Archive for the 'Bulgaria' Category

The East End Film Festival

The 2009 East End Film Festival launches tomorrow - in the words of the organisers:

The East End Film Festival showcases hot new talent and homegrown films alongside larger independent releases and special events, informing and inspiring a new generation of filmmakers and audiences from across London and beyond, and raising the profile of this vibrant and diverse area - London’s East End.

Traditionally, it’s had a strong Eastern European presence, and 2009 is no different - perusing the programme I note that they’re showing the following:

Friday 24, 8pm: The World is Big and Salvation Lurks Around the Corner (Светът е голям и спасение дебне отвсякъде, d. Stephan Komandarev, Bulgaria, 2008) - I saw this in Sarajevo and remember enjoying it, though the framing story (a champion backgammon player travels to Germany to collect his teenage grandson from hospital following a car crash that killed his parents) is far less compelling than the flashbacks in which parents and son leave communist Bulgaria for life in an internment camp in Italy. Unsubtitled Bulgarian trailer here.

Saturday 25, 7pm: Iska’s Journey (Iszka utazása, d. Csaba Bollók, Hungary, 2007) and Everybody Dies But Me (Все умрут, а я останусь, d. Valeriya Gai Germanika, Russia, 2008) - I haven’t seen the Russian film, but this double bill is worth it for the stunning if relentlessly grim Hungarian title, which I reviewed here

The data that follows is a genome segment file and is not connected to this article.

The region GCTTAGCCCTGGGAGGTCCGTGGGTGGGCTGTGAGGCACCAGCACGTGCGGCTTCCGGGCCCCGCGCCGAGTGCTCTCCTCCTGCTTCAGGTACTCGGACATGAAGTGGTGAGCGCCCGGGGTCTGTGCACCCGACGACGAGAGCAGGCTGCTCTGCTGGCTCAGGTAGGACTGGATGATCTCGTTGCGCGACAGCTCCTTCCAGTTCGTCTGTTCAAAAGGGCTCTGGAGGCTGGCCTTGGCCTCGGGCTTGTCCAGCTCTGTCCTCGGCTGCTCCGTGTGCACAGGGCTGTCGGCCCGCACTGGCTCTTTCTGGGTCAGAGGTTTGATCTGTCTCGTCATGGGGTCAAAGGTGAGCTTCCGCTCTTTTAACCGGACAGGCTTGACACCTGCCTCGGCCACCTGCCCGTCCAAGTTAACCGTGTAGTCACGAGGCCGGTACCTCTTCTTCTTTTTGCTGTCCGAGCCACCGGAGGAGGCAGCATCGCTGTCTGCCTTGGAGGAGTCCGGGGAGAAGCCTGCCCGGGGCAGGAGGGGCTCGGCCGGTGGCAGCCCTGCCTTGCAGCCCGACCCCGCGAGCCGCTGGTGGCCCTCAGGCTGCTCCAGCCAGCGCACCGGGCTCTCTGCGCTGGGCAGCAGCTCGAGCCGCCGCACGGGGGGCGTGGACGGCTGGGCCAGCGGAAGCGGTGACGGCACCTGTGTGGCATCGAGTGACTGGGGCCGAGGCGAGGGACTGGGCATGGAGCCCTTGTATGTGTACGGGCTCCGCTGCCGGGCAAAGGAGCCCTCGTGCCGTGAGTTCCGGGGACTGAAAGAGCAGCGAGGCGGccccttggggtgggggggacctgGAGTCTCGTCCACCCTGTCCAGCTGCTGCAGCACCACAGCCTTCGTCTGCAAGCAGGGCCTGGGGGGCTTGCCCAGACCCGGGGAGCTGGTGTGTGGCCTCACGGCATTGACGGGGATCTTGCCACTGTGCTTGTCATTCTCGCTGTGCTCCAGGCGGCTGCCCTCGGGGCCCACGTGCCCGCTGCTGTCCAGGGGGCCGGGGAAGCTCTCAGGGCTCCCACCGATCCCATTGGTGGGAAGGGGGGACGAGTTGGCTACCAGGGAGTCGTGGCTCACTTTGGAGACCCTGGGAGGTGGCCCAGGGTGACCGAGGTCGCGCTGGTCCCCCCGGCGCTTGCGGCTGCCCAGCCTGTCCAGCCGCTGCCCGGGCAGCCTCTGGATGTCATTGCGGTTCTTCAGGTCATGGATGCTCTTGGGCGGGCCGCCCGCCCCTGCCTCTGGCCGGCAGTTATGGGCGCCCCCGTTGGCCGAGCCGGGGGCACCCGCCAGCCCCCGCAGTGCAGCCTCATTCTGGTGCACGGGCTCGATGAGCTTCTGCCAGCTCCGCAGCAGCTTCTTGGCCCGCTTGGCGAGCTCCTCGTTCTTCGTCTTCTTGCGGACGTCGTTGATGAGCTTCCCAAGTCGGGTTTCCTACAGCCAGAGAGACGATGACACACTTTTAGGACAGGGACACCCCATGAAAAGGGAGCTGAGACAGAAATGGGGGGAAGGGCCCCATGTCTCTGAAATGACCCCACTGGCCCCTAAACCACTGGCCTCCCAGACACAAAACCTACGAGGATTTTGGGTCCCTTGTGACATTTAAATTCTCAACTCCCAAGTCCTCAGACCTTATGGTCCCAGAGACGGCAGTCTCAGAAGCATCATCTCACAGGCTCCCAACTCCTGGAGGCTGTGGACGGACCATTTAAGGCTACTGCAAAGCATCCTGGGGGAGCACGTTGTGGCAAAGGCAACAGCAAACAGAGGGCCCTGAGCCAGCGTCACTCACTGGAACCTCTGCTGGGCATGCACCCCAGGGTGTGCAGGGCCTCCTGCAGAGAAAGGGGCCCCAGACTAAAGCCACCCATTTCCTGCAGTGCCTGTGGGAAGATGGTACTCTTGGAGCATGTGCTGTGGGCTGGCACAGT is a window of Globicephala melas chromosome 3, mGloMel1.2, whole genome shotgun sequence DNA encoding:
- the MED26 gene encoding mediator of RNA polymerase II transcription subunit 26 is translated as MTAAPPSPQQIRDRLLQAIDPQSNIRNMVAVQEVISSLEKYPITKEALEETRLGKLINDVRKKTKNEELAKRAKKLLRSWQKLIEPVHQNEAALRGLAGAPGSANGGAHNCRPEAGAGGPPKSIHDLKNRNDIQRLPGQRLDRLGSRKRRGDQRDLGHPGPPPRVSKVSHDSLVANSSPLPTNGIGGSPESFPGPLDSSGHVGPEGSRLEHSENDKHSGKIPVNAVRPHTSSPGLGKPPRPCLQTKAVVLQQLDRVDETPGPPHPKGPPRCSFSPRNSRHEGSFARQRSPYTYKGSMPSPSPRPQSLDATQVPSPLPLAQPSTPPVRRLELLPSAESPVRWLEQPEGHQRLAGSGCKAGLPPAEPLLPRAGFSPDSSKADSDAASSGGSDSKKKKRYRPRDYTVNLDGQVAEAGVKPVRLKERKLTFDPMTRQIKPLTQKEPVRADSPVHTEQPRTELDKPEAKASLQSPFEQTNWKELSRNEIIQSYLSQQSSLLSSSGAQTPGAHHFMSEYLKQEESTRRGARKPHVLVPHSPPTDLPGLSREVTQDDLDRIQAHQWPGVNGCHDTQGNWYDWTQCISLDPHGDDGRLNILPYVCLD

Saturday 25, 7.30pm: Złoty środek (d. Olaf Lubaszenko, Poland, 2009) - this Polish film is so new (it opened there on 20 March) that it doesn’t even seem to have an English title yet. The director is best known as an actor (most famously the male lead in Krzysztof Kieślowski’s A Short Film About Love/Krótki film o miłości, 1988), but he’s also been directing for the last decade or so. Sadly, I can’t attend this screening, but I suspect my good friend and occasional writing partner Kamila Kuc will be relieved, as she’s hosting the Q&A and I won’t be able to heckle it. Unsubtitled Polish trailer here.

Monday 27, 7pm: I Was Here (Mina olin siin, d. René Vilbre, Estonia, 2008) - a second feature that made a splash at the Karlovy Vary film festival last year. Here’s the (unsubtitled) trailer.

Tueday 28, 6.30pm: Zift (d. Javor Gardev, Bulgaria, 2008) and Rene (d. Helena Třeštíková, Czech Republic, 2008). I haven’t seen the first of these, but I can certainly recommend the second - a documentary study of a charming but incorrigible recidivist from teenage criminal in the dying days of the Communist era to roughly twenty years later, and the film was shot over the same period. Rene spends much of the time in prison, great political upheavals largely passing him by, and although he occasionally turns his mind to something productive (such as writing), his lengthy self-destructive streak keeps catching up with him, starting with his decision to tattoo “fuck of people” [sic] across his throat.

Tuesday 28, 9pm: Elevator (d. George Dorobantu, Romania, 2008) - the mainland British premiere of another Romanian New Wave discovery, a practically zero-budget two-hander that seems to be well thought of.